“The whole thing is good for Marywood all around,” said McHale. “We recruit good students, it helps us financially [and] it helps us retain those good students.”
The addition of men’s and women’s rugby teams will bring the number of Marywood varsity sports to 22.
Because rugby is not as popular as American football on a national or even global scale, some students may be curious as to why Marywood didn’t add football as a new sport.
Football, thanks to the television and advertising market domination of the National Football League (NFL), is considered the most popular sport in North America.
According to an article written in 2016 by Steven Kutz at Market Watch, the NFL topped all other sports leagues in revenue at $13 billion for the 2015 to 2016 season.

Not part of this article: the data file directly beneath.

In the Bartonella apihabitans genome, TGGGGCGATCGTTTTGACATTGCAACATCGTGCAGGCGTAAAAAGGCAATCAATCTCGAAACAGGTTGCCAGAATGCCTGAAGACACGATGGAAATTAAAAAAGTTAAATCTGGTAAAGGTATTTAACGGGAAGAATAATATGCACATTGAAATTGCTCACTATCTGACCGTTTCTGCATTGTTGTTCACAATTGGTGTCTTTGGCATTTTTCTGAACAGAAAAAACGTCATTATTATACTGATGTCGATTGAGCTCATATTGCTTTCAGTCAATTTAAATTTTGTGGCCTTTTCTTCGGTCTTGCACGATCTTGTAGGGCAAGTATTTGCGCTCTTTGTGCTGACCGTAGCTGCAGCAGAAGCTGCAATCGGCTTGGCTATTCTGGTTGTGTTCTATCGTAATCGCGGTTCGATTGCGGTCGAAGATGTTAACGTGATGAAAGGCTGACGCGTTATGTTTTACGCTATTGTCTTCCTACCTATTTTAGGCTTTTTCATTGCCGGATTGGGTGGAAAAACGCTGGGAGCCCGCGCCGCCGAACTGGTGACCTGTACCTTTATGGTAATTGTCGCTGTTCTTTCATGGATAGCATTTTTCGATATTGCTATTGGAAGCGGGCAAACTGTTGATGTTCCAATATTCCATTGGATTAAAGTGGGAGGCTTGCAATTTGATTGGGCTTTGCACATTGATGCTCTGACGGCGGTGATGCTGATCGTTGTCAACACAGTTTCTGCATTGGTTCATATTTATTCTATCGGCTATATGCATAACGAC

While the NFL is the most financially dominant sport in the world, that does not mean it would be financially beneficial for Marywood to add it, according to Assistant Director of Athletics and Recreation Eric Grundman.
According to Grundman, one of the main reasons for not adding a football program is the startup cost.
“If we were to start football, we’d have to build a football field. We’d have to hire a defensive coordinator, an offensive coordinator, a head coach and positions coaches,” Grundman said. “Equipment. Insurance would likely be significantly higher than football because it is more contact than rugby.”
In contrast, costs to start a rugby program are lower. Marywood would have to incur the cost of just one head coach and two part-time assistants. There would be no extra cost in constructing a field, said Grundman.
He confirmed that the grass field next to the tennis courts would be the ideal location for the rugby team.